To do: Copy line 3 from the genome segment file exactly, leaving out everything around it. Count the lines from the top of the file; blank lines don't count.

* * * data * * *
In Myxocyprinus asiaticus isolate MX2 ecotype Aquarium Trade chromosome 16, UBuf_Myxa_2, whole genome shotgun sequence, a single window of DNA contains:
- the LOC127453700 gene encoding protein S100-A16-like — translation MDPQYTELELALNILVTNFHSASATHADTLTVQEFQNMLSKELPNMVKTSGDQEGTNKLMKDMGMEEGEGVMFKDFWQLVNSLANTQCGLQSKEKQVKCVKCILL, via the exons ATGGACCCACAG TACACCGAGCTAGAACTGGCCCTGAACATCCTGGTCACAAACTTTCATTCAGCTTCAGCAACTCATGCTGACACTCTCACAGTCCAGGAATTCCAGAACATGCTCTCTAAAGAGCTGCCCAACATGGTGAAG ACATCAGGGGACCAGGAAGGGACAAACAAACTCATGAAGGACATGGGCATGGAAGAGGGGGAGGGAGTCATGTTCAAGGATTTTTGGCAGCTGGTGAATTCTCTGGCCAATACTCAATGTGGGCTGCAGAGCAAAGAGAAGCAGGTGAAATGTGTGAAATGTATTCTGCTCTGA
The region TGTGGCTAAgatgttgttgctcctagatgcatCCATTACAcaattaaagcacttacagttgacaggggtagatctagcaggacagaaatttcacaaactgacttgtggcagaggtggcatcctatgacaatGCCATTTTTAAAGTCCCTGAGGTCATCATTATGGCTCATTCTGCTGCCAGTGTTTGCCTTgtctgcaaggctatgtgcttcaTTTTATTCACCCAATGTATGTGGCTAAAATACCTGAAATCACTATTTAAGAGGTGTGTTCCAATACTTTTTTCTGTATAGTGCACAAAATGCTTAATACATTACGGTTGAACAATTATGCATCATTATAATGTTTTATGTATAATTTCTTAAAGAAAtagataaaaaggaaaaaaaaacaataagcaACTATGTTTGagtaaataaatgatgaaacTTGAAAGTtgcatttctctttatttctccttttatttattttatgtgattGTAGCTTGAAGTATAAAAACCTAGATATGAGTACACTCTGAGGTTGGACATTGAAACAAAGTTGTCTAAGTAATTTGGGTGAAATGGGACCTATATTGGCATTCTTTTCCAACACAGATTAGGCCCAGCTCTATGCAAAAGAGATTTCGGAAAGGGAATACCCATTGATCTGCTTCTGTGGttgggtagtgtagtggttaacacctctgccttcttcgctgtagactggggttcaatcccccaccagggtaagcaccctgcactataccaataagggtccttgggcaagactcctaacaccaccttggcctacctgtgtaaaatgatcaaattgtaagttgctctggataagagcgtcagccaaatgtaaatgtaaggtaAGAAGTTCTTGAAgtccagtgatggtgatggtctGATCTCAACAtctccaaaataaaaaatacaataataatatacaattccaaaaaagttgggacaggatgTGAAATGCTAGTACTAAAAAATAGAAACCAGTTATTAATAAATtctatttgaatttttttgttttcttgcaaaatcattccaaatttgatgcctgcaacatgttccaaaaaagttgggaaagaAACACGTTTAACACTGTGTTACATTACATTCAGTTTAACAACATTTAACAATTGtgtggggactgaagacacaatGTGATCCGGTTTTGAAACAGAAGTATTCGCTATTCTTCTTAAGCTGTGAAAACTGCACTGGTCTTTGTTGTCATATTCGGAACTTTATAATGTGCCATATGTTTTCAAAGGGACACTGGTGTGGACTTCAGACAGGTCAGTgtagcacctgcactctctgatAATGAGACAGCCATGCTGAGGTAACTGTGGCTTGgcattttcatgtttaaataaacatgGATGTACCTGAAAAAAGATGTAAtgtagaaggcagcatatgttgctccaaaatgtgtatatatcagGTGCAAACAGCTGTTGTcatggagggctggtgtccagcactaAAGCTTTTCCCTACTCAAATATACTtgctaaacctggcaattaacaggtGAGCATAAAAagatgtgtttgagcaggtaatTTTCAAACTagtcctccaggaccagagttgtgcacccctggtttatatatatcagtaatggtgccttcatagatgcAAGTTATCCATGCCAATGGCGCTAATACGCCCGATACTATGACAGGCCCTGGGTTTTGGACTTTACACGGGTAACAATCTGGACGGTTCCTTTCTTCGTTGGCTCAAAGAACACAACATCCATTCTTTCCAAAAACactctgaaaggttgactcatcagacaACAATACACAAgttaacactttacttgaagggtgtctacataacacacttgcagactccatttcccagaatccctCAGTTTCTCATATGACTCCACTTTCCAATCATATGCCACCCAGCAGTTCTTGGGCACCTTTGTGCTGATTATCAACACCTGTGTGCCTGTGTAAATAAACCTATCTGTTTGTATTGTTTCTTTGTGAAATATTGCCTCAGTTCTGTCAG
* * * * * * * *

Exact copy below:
The region TGTGGCTAAgatgttgttgctcctagatgcatCCATTACAcaattaaagcacttacagttgacaggggtagatctagcaggacagaaatttcacaaactgacttgtggcagaggtggcatcctatgacaatGCCATTTTTAAAGTCCCTGAGGTCATCATTATGGCTCATTCTGCTGCCAGTGTTTGCCTTgtctgcaaggctatgtgcttcaTTTTATTCACCCAATGTATGTGGCTAAAATACCTGAAATCACTATTTAAGAGGTGTGTTCCAATACTTTTTTCTGTATAGTGCACAAAATGCTTAATACATTACGGTTGAACAATTATGCATCATTATAATGTTTTATGTATAATTTCTTAAAGAAAtagataaaaaggaaaaaaaaacaataagcaACTATGTTTGagtaaataaatgatgaaacTTGAAAGTtgcatttctctttatttctccttttatttattttatgtgattGTAGCTTGAAGTATAAAAACCTAGATATGAGTACACTCTGAGGTTGGACATTGAAACAAAGTTGTCTAAGTAATTTGGGTGAAATGGGACCTATATTGGCATTCTTTTCCAACACAGATTAGGCCCAGCTCTATGCAAAAGAGATTTCGGAAAGGGAATACCCATTGATCTGCTTCTGTGGttgggtagtgtagtggttaacacctctgccttcttcgctgtagactggggttcaatcccccaccagggtaagcaccctgcactataccaataagggtccttgggcaagactcctaacaccaccttggcctacctgtgtaaaatgatcaaattgtaagttgctctggataagagcgtcagccaaatgtaaatgtaaggtaAGAAGTTCTTGAAgtccagtgatggtgatggtctGATCTCAACAtctccaaaataaaaaatacaataataatatacaattccaaaaaagttgggacaggatgTGAAATGCTAGTACTAAAAAATAGAAACCAGTTATTAATAAATtctatttgaatttttttgttttcttgcaaaatcattccaaatttgatgcctgcaacatgttccaaaaaagttgggaaagaAACACGTTTAACACTGTGTTACATTACATTCAGTTTAACAACATTTAACAATTGtgtggggactgaagacacaatGTGATCCGGTTTTGAAACAGAAGTATTCGCTATTCTTCTTAAGCTGTGAAAACTGCACTGGTCTTTGTTGTCATATTCGGAACTTTATAATGTGCCATATGTTTTCAAAGGGACACTGGTGTGGACTTCAGACAGGTCAGTgtagcacctgcactctctgatAATGAGACAGCCATGCTGAGGTAACTGTGGCTTGgcattttcatgtttaaataaacatgGATGTACCTGAAAAAAGATGTAAtgtagaaggcagcatatgttgctccaaaatgtgtatatatcagGTGCAAACAGCTGTTGTcatggagggctggtgtccagcactaAAGCTTTTCCCTACTCAAATATACTtgctaaacctggcaattaacaggtGAGCATAAAAagatgtgtttgagcaggtaatTTTCAAACTagtcctccaggaccagagttgtgcacccctggtttatatatatcagtaatggtgccttcatagatgcAAGTTATCCATGCCAATGGCGCTAATACGCCCGATACTATGACAGGCCCTGGGTTTTGGACTTTACACGGGTAACAATCTGGACGGTTCCTTTCTTCGTTGGCTCAAAGAACACAACATCCATTCTTTCCAAAAACactctgaaaggttgactcatcagacaACAATACACAAgttaacactttacttgaagggtgtctacataacacacttgcagactccatttcccagaatccctCAGTTTCTCATATGACTCCACTTTCCAATCATATGCCACCCAGCAGTTCTTGGGCACCTTTGTGCTGATTATCAACACCTGTGTGCCTGTGTAAATAAACCTATCTGTTTGTATTGTTTCTTTGTGAAATATTGCCTCAGTTCTGTCAG